If you do intend cutting weight for a BJJ competition it is advisable to begin the weight management process weeks before the competition. Decide which weight division is optimal for your size and strength, and put  a plan in place to ensure you will be on target weight in the days leading up to the competition.

Managing your weight and conditioning in the lead up to a BJJ competition can be difficult if you have never done it before. If unsure about how to manage you should ask your coach or strength and conditioning specialist / dietitian who will be able to advise you.

Weighing in process

In general BJJ competitions require athletes to weigh in on the day. There may be some exceptions to this rule where a promotion allows fighters to weigh in on the day before. However this practice is usually reserved for professional shows and promotions.

For the IBJJF and similar events competitors tend to weigh in around 20 minutes before their match. They only need to weigh in once on the day.

A competitor usually only has one chance to make the required weight. If they miss their intended weight they will not be given more time to make the weight.

The strictness of the weigh in process can differ greatly depending on the size of the promotion and competition. From experience there is often some leeway given to less experienced competitors at small events. However organisations like the IBJJF and UAEJJF are very strict on weight limits and make no exceptions.


Weigh in with Gi or without?

If you have entered a Nogi competition you will be required to weigh in wearing your rash guard and shorts that you intend on competing in.

Similarly for Gi competitions the stated weight includes the Gi and belt that you intend to wear in your match. For example if your weight class is xlbs you will need to be exactly x or under while wearing your Gi and belt if you want to be eligible to compete.

How much does a BJJ Gi weigh?

On average a BJJ Gi weighs approximately 4.2lbs (1.6kg).

However the weight of a Gi can vary quite a bit from brand to brand. For example a Tatami lightweight A2 sized Gi weighs 3.3lbs whereas some of their heavier Gi’s can weigh close to 5lbs depending on the design. It is also worth noting that the weigh in also requires you to be wearing a belt so you should factor in belt weight when choosing a division.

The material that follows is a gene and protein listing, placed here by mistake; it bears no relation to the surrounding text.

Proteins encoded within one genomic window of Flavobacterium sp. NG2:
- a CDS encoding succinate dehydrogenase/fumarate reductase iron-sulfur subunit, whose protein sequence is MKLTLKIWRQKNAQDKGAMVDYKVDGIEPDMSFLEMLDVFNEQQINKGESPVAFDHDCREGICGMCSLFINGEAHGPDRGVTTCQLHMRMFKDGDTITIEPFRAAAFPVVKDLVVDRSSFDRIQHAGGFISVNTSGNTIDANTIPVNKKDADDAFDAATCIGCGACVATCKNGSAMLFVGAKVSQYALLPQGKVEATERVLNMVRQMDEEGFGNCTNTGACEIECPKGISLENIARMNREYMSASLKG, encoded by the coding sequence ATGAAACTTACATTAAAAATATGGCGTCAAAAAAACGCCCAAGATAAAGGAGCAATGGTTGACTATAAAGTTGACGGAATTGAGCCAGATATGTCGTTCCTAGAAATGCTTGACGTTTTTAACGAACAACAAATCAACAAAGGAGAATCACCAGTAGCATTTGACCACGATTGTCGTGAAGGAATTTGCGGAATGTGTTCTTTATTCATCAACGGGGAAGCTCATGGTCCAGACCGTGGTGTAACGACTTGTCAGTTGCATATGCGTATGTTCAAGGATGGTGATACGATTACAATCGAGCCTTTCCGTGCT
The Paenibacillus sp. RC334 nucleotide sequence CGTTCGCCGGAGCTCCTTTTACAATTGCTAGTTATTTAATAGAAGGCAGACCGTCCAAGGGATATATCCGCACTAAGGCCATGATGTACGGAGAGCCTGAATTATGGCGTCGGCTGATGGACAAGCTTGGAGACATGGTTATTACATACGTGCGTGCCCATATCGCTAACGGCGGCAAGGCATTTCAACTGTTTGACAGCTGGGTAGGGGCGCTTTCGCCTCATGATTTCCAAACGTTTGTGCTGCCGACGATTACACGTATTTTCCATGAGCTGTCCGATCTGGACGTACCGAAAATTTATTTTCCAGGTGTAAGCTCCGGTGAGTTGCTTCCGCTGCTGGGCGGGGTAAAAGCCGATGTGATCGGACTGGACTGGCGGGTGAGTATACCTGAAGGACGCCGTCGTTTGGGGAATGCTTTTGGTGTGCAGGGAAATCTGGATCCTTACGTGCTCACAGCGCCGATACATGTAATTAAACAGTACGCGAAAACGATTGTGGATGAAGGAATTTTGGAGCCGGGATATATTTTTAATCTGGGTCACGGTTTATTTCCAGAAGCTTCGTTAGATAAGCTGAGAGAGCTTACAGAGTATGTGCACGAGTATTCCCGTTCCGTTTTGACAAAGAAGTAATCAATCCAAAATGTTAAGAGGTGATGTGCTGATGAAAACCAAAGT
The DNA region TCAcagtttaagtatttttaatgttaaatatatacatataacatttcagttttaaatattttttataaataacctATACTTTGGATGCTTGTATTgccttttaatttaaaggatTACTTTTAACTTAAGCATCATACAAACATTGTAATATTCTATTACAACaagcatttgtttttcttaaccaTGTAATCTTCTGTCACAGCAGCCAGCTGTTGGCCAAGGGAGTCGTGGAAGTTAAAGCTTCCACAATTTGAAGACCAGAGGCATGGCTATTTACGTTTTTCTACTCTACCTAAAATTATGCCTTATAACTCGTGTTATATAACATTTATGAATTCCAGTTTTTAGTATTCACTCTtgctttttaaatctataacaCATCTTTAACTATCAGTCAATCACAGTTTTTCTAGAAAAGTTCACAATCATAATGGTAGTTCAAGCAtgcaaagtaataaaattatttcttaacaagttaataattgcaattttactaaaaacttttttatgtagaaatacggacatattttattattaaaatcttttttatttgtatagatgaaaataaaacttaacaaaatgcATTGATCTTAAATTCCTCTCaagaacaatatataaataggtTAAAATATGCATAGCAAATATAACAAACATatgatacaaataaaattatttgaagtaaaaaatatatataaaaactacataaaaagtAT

If you think you are going to be very close to allowed weight for you r class on the day then it is advisable to wear a lightweight Gi if you have one. Companies such as Tatami, Kingz, and Scramble all have lightweight Gi’s that are designed for competitors that may be concerned with weight limits.


Changing Weight Classes

Most promotions usually allow athletes to adjust or correct their entry before the event. Adjustments are usually allowed to be made at any time up to a week before the tournament. The cut-off date for entry adjustments varies from promotion to promotion.  IBJJF usually allow competitors to change their weight category up to 7 days before the start date of the competition.

Adjustments can usually be made online on the same page that you used to enter the tournament. Usually you will be given the option of adjusting your weight, age, or rank division. If you cannot adjust online then I would recommend emailing the organizers.


Tips for BJJ weigh In’s

  • Make sure you have a good quality calibrated scales at home as there can be large variances between some scales. Calibrate your scales at home buy putting a dumbbell or plate on it. Once you know it is accurate you can rest assured that your weight is correct
  • Don’t stress. Weight management for BJJ tournaments tends to stress people out and it can make them less likely to compete in the future. However it is one of the few things in BJJ that you have 100% control over. If competing for the first time and unsure about which weight class to choose I recommend choosing the higher class so that you can enjoy the experience without worrying about your weight.
  • Get to venue early to check your weight. If you are worried about your weight on the day then why stay at home worrying. Instead get to the venue early and check your weight. If you are on weight you can relax and support teammates or else chill until your own match.
  • Bring lots of food and water. After you check your weight you will know where you stand and be able to hydrate and eat before your match. If you are in a large division or enter the absolute there is a chance that you will have a number of matches during the day.
  • Don’t be that guy running laps in a hoody at the venue. At every large BJJ event you are likely to see somebody that looks like they are doing a very intense warm up with lots of running while wearing too much clothes. Often it is actually the case that this person is trying to sweat out the last few lbs before they weigh in.